He had to acquire many of those social skills and he learned at the feet of a master, Walter Wriston, the legendary Citibanker who Reed eventually succeeded as chairman.

Maybe Wriston was the visionary. He was certainly a captivating mentor.


“I joined First National City Bank [renamed as Citibank in 1976] in 1965 and took a job in the international division, which Wriston ran,” Reed tells Euromoney. “He became chief executive in 1967 and he did something quite extraordinary. Back then, the bank had compulsory retirement at age 65 and so Wriston knew that he would have to leave in 1984. He hired a consulting company called Tempo – a part of GE where Walt sat on the board – to produce a set of books studying what the world would look like in the year 2000. Even at the very start of his time as CEO, he was already thinking far past his own retirement date. 

“The books looked at various fields: one was on energy and predicted we would have a hydrogen economy with energy produced from water; another was on computers. Now, I had some knowledge of computers. I had done a little coding. Wriston walked into my office one day, threw this book at me and said: ‘Read this and try to figure out what it all means for the banks and what impact it could have on us.’”

It sounds like an extraordinary relationship had already developed between the chief executive and the much younger man. Euromoney wonders how Reed spoke to Wriston. 

“Well, I called him Mr Wriston,” he says. “In fact, to start off with I called him ‘sir’ because I had just come out of the army and it seemed natural to call anyone older than me ‘sir’. But he didn’t like that.

“Walt was super smart. I told him years later that after he retired he should be editor of The New York Times because he could so quickly grasp the key points of any subject and sum them up in beautifully succinct prose. He was a great banker, a traditional banker in many ways. The legend inside Citibank was that while still relatively junior he had somehow had a meeting with Aristotle Onassis when Onassis explained that he had one contract to build a tanker and another contract to deliver oil but that he had no money. Wriston lent Onassis the money and so began a lasting and deep relationship.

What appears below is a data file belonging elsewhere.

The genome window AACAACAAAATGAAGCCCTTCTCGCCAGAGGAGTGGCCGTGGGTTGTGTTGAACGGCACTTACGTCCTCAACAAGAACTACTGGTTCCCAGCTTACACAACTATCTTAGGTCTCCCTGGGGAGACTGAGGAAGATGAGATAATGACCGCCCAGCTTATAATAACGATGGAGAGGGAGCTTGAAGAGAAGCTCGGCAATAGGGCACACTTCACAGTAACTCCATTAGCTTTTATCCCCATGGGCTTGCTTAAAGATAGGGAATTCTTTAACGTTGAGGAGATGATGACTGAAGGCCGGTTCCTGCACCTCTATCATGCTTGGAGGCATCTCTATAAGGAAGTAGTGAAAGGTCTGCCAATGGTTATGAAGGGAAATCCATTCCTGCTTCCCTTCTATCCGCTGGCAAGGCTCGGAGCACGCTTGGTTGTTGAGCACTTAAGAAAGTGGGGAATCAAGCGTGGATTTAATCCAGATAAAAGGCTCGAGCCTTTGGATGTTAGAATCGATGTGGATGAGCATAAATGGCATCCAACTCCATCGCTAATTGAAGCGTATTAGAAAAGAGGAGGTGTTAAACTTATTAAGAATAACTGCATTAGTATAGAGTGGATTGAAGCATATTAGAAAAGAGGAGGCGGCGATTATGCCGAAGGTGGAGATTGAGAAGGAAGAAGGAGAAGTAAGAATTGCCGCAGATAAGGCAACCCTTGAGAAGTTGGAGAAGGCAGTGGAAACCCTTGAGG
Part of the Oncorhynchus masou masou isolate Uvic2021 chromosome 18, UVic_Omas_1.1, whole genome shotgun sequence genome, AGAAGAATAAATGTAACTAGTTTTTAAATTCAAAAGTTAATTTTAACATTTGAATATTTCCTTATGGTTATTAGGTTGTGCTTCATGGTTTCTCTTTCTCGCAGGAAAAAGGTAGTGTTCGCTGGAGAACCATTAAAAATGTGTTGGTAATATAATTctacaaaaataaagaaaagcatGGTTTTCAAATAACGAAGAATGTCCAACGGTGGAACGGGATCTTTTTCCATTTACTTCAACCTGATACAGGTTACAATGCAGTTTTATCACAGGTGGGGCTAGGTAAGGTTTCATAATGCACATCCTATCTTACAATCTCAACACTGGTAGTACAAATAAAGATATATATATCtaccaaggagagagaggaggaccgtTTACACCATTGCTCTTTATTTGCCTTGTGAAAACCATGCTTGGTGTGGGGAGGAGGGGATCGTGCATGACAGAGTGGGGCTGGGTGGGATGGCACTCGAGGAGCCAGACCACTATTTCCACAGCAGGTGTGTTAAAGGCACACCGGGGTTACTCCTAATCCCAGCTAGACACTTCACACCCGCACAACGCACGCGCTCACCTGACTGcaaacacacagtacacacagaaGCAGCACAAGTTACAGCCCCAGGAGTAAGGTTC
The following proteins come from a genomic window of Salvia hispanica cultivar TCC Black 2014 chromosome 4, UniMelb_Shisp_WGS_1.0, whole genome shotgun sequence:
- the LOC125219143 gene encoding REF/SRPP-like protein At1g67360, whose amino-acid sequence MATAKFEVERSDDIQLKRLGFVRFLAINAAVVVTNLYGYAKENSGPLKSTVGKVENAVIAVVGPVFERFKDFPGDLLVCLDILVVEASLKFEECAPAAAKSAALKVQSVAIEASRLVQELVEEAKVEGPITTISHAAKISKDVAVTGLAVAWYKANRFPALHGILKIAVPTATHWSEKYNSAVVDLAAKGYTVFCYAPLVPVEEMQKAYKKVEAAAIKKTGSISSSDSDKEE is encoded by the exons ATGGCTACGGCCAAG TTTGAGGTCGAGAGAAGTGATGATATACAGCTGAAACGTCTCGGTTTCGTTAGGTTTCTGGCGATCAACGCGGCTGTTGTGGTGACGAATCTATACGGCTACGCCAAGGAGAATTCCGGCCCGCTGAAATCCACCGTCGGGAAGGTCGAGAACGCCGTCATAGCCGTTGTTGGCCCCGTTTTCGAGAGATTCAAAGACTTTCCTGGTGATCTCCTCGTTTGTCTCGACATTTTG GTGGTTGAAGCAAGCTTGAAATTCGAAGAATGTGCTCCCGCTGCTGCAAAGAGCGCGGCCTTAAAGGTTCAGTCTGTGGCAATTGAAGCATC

“Walt was very conservative,” Reed continues. “We used to joke that he was the last American who believed Nixon had done nothing wrong and that his retirement present should be a gunboat. But he would always take risks on the young. If we were trying to decide who should run a country, he would often go for the least likely, youngest candidate. That’s how Jack Hennessy (later chairman and chief executive of Credit Suisse First Boston) ended up running Peru for Citibank at the age of 28, for example.”

Reed took the mission very seriously, spending several months trying to figure out the likely future relationship between banking and computers and visiting the industry leaders at a time when IBM was the big supplier of mainframes and the concept of file-sharing was only just coming in. 

Looking back, he says: “It would have been easy to talk about mainframes and automating processes. The first airline computer reservation system had just been launched. But I advised Wriston that the future would be about online interaction between banks and their customers via computers, and we started a business based on that idea here, in Cambridge, called Citicorp Systems Inc.”

The past may not repeat, but it certainly echoes.

In 2017, Euromoney reported on how Citigroup’s present chief executive of global consumer banking, Stephen Bird, had set up a small unit called Citi FinTech, based away from its Manhattan head offices, across the East River in Queens, to disrupt from within and revive the consumer business. It was staffed with some bank veterans as well as a lot of hires from Amazon and PayPal. 

“We are striving to create a future-compatible competitor,” Bird told us two years ago. “We set up a spearhead inside the bank to run at the speed of Silicon Valley, which is now super-energized and raising the game of the entire organization.”

It could have been Reed talking 40 years earlier about setting up Citicorp Systems Inc.